Worth revisiting, via Hot Air:

….. minimum wage (laws) do not achieve the main goals set forth by their supporters. They reduce employment opportunities for less-skilled workers and tend to reduce their earnings; they are not an effective means of reducing poverty; and they appear to have adverse longer-term effects on wages and earnings, in part by reducing the acquisition of human capital.

Minimum wage laws hurt teenagers and the least skilled the most. The least skilled tend to have disproportionately high minority representation, even though they are supposedly the people most loved by the Democratic Party. That does not (logically) compute.


This is an odd and awfully polite statement to make while the Japanese auto makers continue to take market share from Detroit’s Big Three:

“There is absolutely no way in my view that the Big Three’s woes can work as a plus for the Japanese automakers,” said Tsuyoshi Mochimaru, analyst for Barclays Capital in Tokyo.

Right. Broke and desperate competitors going out of business couldn’t possibly help Toyota, Honda, or Nissan (/sarc).

December 12, 2008

Couldn’t Help But Comment (121208, Morning)

The GM-Chrysler bailout failed to get cloture in the Senate, getting only 52-35 support. The list of RINOs who supported it indicates that a bailout will breeze through the new Senate in January. That’s not okay, but “at least” Obama and his party will bear full responsibility. If we’re lucky, GM and Chrysler will be forced into bankruptcy by creditors first.

(Aside: What’s with the 12 non-votes?)

Auto bailout fallout: George Voinovich has officially, once and for all, and irrevocably, torn up his conservative card.

His latest press release says that “Congress failed the auto industry.” No George, GM and Chrysler failed on their own, and YOU failed us.

At a minimum, Voinovich should retire in 2010. In the meantime, the potential damage he can and probably will do as designated filibuster-buster in the upcoming Congress is severe. The Dems won’t need Al Franken when they can peel off any two of the following, depending on the nature of the legislation involved: Collins, Hatch, Lugar, McCain, Snowe, Specter, Voinovich, or any unnamed Republican who wants to be seen as “having grown in office” for a couple of days in the New York Times.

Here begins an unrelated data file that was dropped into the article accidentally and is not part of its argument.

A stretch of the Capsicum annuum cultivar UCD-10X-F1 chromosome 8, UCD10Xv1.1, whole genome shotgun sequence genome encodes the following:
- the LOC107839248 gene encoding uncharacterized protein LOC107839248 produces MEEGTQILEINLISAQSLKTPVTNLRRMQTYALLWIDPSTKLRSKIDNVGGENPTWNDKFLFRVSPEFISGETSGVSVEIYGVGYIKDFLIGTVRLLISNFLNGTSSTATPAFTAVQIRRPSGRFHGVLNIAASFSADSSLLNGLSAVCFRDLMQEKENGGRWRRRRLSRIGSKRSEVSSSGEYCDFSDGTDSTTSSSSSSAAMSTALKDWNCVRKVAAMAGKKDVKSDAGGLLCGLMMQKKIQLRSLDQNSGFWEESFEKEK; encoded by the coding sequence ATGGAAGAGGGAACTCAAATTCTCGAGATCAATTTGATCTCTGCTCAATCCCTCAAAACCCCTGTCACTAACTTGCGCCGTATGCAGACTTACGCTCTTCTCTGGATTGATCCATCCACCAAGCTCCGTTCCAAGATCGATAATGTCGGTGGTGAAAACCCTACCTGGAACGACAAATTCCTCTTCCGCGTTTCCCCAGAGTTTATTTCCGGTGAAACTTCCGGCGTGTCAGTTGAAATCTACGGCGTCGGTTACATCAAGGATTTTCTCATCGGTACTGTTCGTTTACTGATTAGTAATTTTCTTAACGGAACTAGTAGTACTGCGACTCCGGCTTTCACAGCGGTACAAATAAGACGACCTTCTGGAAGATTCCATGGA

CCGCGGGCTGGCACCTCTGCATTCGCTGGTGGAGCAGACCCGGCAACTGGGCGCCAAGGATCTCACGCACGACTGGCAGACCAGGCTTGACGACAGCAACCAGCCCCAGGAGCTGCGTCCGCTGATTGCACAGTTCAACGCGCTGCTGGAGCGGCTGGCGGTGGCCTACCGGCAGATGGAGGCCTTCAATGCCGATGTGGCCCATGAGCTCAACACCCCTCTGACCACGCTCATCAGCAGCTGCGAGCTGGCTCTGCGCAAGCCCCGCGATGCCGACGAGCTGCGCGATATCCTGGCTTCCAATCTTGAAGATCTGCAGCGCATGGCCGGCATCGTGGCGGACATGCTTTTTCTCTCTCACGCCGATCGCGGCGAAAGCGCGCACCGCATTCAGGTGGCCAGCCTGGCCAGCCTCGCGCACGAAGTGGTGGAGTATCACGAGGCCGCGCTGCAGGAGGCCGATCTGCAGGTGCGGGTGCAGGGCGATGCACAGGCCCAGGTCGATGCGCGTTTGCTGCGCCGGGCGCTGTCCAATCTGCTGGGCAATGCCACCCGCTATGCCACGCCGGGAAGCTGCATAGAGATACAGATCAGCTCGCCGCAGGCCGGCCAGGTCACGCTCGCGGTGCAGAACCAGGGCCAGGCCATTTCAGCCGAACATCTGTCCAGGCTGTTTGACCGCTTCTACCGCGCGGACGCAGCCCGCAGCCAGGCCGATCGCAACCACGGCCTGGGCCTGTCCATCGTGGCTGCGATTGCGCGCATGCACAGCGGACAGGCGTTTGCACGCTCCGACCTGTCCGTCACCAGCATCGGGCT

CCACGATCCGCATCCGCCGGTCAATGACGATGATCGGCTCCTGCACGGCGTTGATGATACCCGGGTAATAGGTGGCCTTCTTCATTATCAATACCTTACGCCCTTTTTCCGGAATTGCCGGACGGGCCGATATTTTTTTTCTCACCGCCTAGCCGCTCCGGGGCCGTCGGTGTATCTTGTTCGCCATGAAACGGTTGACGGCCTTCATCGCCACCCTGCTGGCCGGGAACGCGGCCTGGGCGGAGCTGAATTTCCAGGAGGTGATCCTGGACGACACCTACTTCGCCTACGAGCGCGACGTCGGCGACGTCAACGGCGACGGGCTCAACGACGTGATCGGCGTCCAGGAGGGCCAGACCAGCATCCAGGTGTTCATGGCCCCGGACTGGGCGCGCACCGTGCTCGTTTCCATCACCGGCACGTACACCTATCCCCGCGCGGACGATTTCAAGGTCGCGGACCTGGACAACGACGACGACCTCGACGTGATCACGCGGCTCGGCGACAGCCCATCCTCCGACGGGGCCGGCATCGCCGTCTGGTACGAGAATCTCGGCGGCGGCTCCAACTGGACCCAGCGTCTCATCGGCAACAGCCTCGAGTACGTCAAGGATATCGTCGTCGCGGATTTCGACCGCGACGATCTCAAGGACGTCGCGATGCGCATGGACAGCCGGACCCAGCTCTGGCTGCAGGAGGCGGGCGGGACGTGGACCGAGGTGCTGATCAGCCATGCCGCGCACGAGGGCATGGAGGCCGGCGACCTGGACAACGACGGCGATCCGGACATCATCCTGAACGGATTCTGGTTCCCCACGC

Voinovich badly needs to be taken out in the 2010 GOP primary. I’m even leaning towards willingness to take my chances on a Spring 2009 resignation followed by a special election in November. Ham Sandwich currently has my vote.


AJ Strata makes a pretty good case that some taped conversations between Rod Blagojevich and unnamed “DC advisors” are with Obama advisors.


US Senator Imhofe’s Environment and Public Works Committee (HT Alex Jones at Info Wars) tells us that a major pushback against what I refer to as globaloney (the belief that catastrophic global warming is occurring, that humans are causing it, and that radical changes in how society is organized must be forced on the world to stop it) and globlarmism (the incessant claims that “we must act now” to deal with the just-noted notions, or we’re all doomed) is coming:

The UN global warming conference currently underway in Poland is about to face a serious challenge from over 650 dissenting scientists from around the globe who are criticizing the climate claims made by the UN IPCC and former Vice President Al Gore.

….. The U.S. Senate report is the latest evidence of the growing groundswell of scientific opposition rising to challenge the UN and Gore. Scientific meetings are now being dominated by a growing number of skeptical scientists.

Let’s hope so, and that it doesn’t let up. As I’ve said frequently, “Consensus, Conschmensus.”


This is not to minimize the alleged horrors visited on very well-to-do clients in the Bernard Madoff situation — but there is a sort of silver lining.

Madoff has apparently already soaked the rich to the tune of $50 billion (that’s not a typo), meaning that the incoming Obama administration doesn’t have to.

December 15, 2007

Couldn’t Help But Notice (121507)

From the “I Don’t Think So” Department:

(Hillary Clinton) is in danger of losing all four early contests, including Nevada and South Carolina – probably to Sen. Barack Obama, who is now, in momentum terms, the Democratic frontrunner.

Drudge yesterday linked to another article about Mrs. Clinton asking “Is It the End?” That’s an alltime record for premature e-celebration or premature e-desolation, depending on your point of view.

It’s possible that it really looks that bad for her. But given Fineman’s and his magazine’s bootlick-level support of the Clintons over the years, I believe this is an orchestrated attempt at expectations management (yes, with a dash of desperation) — to be (she hopes) followed by “The Comeback Kid,” Part II.

Interestingly, and contrary to popular folklore, the PBS “Comeback Kid” link does NOT give any credit to Hillary for coming up with Part I.

Update: More expectations management — Bill Clinton told Charlie Rose Friday night that “It’s a miracle she even has a chance” to win in Iowa.